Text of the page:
Tags: Bush | Proposes | Pension | Changes

Bush Proposes Pension Changes

Friday, 01 February 2002 12:00 AM

Bush detailed his proposals before a group of Republicans meeting at the Greenbriar Resort in White Sulphur Springs, W.Va.

He was responding to the collapse of Enron Corp., the nation's seventh-largest company. Enron's former top officials, including CEO Kenneth Lay, made millions by selling company stock while employees were locked into ownership of their plummeting shares, according to the lawsuit filed by more than 400 current and former Enron employees.

"If you're corporate America, you're responsible for making sure you reveal all your assets and liabilities to your shareholders and employees," Bush said.

Enron's problems came after executives reportedly hid massive debt in a cadre of subsidiary and shell companies.

Under Bush's proposal, workers would have more flexibility in managing their retirement funds. It would allow them increased freedom to diversify their stock portfolios and give them better access to investment advice and quarterly information about their investments.

Bush said he would ask Congress to pass legislation that would give workers the option of diversifying their stock holdings after three years. His proposal gives employees a 30-day notice before the start of a "black period" on the sale of stock, and company executives would be bound by the same blackout restrictions imposed on workers.

"It's OK for the sailor; it ought to be OK for the captain." Bush said it was a "matter of fairness" and "openness."

Bush's proposal is much less restrictive than others put forth by Capitol Hill lawmakers. One alternative plan favored by Democrats would limit employees from holding more than 20 percent of company stock in their pension plan. A second bill would restrict employees from holding more than 10 percent of company stock in their 401(k) plan.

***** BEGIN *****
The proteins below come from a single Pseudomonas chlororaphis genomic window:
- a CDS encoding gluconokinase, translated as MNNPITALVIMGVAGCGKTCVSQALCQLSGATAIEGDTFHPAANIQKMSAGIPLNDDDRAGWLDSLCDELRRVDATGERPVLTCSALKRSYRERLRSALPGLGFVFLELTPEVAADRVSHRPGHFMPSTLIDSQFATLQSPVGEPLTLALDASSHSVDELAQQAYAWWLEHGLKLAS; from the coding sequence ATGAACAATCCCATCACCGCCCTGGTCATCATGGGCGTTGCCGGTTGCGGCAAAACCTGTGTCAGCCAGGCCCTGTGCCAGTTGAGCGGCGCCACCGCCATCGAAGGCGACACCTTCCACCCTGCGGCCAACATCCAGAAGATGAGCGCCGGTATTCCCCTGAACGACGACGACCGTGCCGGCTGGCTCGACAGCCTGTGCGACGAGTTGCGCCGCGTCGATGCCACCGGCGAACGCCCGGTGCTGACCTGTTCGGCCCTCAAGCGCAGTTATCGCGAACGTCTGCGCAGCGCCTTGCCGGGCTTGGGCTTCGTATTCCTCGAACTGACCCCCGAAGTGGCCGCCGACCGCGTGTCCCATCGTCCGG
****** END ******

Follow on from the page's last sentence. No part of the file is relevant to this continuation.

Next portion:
Senate plurality leader Tom Daschle, D-S.D., criticized Bush's proposal as inadequate.

"Americans are rightfully anxious about the security of their pensions in the wake of the Enron Corp.'s collapse,” he said. "Regrettably, the administration's plan would do little, if anything, to restore public confidence in the private pension system."

Daschle said Bush's proposal would introduce conflicts of interest by allowing investment advisers to steer workers into investments in which the advisers may have a financial stake. That, Daschle said, could compound rather than reduce the risks faced by workers and investors.

"While it is encouraging that the administration now seems to recognize a need for government action in this area, the administration's proposal actually addresses only a small part of the problem and does that inadequately," Daschle said.

Copyright 2002 by United Press International.

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Bush detailed his proposals before a group of Republicans meeting at the Greenbriar Resort in White Sulphur Springs, W.Va. He was responding to the collapse of Enron Corp., the nation's seventh-largest company. Enron's former top officials, including CEO Kenneth Lay,...
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Friday, 01 February 2002 12:00 AM
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